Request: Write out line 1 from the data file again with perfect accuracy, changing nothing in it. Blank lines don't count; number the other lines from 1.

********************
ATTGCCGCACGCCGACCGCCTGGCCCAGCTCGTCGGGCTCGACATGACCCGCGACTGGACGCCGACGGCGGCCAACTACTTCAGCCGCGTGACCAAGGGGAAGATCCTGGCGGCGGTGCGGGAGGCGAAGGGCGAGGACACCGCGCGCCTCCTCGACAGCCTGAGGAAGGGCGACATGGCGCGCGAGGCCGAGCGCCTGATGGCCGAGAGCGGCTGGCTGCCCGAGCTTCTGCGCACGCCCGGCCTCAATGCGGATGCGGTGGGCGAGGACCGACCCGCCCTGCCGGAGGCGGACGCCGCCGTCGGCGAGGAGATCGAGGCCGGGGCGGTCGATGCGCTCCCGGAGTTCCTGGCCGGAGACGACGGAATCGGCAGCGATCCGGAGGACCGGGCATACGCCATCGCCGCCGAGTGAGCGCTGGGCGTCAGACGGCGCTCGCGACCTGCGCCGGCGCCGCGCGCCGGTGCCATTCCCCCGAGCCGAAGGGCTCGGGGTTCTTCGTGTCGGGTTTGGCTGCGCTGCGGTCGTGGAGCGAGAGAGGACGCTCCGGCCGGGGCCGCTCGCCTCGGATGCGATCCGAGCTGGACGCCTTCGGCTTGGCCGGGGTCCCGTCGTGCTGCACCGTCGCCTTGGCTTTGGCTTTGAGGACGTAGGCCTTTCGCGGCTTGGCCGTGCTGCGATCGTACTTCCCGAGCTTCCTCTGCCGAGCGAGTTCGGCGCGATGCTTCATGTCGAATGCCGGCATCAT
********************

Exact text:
ATTGCCGCACGCCGACCGCCTGGCCCAGCTCGTCGGGCTCGACATGACCCGCGACTGGACGCCGACGGCGGCCAACTACTTCAGCCGCGTGACCAAGGGGAAGATCCTGGCGGCGGTGCGGGAGGCGAAGGGCGAGGACACCGCGCGCCTCCTCGACAGCCTGAGGAAGGGCGACATGGCGCGCGAGGCCGAGCGCCTGATGGCCGAGAGCGGCTGGCTGCCCGAGCTTCTGCGCACGCCCGGCCTCAATGCGGATGCGGTGGGCGAGGACCGACCCGCCCTGCCGGAGGCGGACGCCGCCGTCGGCGAGGAGATCGAGGCCGGGGCGGTCGATGCGCTCCCGGAGTTCCTGGCCGGAGACGACGGAATCGGCAGCGATCCGGAGGACCGGGCATACGCCATCGCCGCCGAGTGAGCGCTGGGCGTCAGACGGCGCTCGCGACCTGCGCCGGCGCCGCGCGCCGGTGCCATTCCCCCGAGCCGAAGGGCTCGGGGTTCTTCGTGTCGGGTTTGGCTGCGCTGCGGTCGTGGAGCGAGAGAGGACGCTCCGGCCGGGGCCGCTCGCCTCGGATGCGATCCGAGCTGGACGCCTTCGGCTTGGCCGGGGTCCCGTCGTGCTGCACCGTCGCCTTGGCTTTGGCTTTGAGGACGTAGGCCTTTCGCGGCTTGGCCGTGCTGCGATCGTACTTCCCGAGCTTCCTCTGCCGAGCGAGTTCGGCGCGATGCTTCATGTCGAATGCCGGCATCAT